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dreamlily27 10-26-2011 10:20 AM

Replacing outbuilding walls
Hi everyone. I need to replace the walls on my big shed (outbuilding) which is 36'x24' because the T-111 walls that are there now have started to rot from the bottom UP. This is as a result of water which will puddle around the bottom in heavy rains and take a few hours to drain, and the huge snowstorms we've had over the last few years.

We made doors for three entrances also, out of T-111 and added 2x4's in an X pattern for cosmetic purposes. The doors are in terrible shape. They have warped and also rotted at the bottom.

We built the shed from a KIT which called for T-111 as an option for the walls. We then painted the walls with 3 coats of a good exterior paint.

Considering the building was erected in 1992, I think we certainly got many good years out of the T-111 before it's reached this point so I'm not complaining.

My question is this. It's been suggested that we replace the rotted T-111 boards with Marine plywood.

What we have on there now is 5/8" thick, 8" blocked, 4x8 sheets. I've been looking online at some of the prices of the marine plywood and it looks like it would cost me about $44-$52 per sheet to get the size I need, but depending on the TYPE.

Can anybody tell me if this is a good idea? To replace my T-111 with marine plywood rather than new T-111? If so, what KIND should I get? It looks like there are several types like Fir, Oak, etc? And is this available at places like Home Depot or Lowes? Do you know what one 36' LONG side might cost to replace?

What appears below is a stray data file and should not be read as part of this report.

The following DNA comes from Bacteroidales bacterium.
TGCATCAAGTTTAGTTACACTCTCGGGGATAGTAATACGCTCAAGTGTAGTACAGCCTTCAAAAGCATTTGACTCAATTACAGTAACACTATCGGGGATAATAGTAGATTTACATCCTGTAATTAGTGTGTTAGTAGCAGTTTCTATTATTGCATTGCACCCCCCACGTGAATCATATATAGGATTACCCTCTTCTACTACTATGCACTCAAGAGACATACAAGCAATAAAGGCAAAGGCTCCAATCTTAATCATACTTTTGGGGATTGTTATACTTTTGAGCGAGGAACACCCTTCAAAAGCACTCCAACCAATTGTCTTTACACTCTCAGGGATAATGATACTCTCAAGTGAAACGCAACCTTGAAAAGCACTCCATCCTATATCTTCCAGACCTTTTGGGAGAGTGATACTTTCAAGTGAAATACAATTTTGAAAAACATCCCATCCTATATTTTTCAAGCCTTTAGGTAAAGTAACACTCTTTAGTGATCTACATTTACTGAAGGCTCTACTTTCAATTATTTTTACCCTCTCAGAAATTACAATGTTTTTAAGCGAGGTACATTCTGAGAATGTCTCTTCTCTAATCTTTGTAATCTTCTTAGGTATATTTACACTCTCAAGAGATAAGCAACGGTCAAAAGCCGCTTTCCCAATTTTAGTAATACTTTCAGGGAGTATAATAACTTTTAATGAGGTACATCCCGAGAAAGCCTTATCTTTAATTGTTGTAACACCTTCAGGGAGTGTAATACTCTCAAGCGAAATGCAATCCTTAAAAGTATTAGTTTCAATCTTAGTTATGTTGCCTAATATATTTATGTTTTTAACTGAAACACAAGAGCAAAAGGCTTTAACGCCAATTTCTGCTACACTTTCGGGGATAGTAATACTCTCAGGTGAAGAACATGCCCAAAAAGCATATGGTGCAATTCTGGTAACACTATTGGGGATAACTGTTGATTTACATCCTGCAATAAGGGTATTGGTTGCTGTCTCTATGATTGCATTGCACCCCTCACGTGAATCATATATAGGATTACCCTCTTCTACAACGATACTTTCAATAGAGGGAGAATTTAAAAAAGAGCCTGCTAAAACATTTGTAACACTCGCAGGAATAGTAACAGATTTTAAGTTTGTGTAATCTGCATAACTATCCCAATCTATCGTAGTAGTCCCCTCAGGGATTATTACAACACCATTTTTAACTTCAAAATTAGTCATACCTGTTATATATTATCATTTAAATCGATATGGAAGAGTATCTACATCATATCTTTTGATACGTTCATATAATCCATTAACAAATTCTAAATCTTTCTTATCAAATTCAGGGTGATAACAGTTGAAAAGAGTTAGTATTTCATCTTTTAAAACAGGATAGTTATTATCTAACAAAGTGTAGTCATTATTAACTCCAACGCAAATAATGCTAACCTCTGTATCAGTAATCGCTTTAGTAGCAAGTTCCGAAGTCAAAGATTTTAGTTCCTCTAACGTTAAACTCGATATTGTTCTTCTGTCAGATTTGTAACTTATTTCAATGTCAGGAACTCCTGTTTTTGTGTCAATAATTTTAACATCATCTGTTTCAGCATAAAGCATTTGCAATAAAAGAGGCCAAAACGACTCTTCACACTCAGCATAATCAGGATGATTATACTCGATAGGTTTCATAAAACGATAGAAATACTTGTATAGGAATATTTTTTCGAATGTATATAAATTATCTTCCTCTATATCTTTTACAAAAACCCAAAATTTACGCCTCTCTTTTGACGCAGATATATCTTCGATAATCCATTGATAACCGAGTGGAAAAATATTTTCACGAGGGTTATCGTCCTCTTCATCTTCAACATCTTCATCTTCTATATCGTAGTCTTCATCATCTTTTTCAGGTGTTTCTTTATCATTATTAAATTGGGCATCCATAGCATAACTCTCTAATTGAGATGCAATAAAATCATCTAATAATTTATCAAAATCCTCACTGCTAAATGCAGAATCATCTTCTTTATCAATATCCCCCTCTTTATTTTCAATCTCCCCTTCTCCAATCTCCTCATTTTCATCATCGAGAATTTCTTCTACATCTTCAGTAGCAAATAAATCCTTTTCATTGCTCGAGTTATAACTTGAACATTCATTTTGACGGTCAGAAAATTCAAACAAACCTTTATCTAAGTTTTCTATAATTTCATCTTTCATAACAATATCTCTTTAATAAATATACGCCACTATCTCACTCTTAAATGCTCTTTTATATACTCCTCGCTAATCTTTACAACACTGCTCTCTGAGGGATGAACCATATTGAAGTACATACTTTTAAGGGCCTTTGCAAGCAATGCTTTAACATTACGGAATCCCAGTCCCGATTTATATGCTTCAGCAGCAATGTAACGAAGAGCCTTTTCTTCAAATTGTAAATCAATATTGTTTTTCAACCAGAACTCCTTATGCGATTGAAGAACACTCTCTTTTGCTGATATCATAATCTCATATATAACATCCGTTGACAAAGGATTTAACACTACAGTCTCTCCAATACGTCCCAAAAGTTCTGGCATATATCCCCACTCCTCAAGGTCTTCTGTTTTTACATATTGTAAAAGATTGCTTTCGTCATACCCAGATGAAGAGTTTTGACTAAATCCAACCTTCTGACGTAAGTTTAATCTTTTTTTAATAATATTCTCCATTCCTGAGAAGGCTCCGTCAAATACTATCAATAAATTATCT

I had a contractor give me an estimate of $1000 to replace one side with T-111. The job would have included removing the trim from 2 windows and replacing the T-111 around them, making the new doors, and putting T-111 back on the remainder of that side. I thought $1000 sounded a little high.

I plan on doing this work myself. For a woman, I don't do too bad with a saw, a drill and a screwdriver so I'm willing to get my hands a little dirty and sore if I can save some much needed money.

Any help or suggestions would be greatly appreciated!!



Ron6519 10-26-2011 11:44 AM

Why not post some photos? You mention bottom rot, but what does that mean? Is it 6" or 12" or...?
If it isn't too much, just cut around the perimeter of the building a set height to remove all the rot.
Install some "Z" flashing under the T-111 siding and put a rot resistant material on the bottom. You can use the composite boards they have now.
The pooling of the water should be addressed as well. Water should not be sitting against any structure. It sounds like you need to find a way to keep the water flowing away from the building. Regrade or add drainage pipes along the perimeter.

dreamlily27 10-26-2011 11:59 AM

At the risk of sounding dumb (I'm not a carpenter but willing to learn anything).... Wouldn't I still need to remove each sheet even to cut off the rotted parts? To answer your first question: the rotted parts are at least, if not more than 12" high. The doors are pretty warped so they definitely would need to be replaced.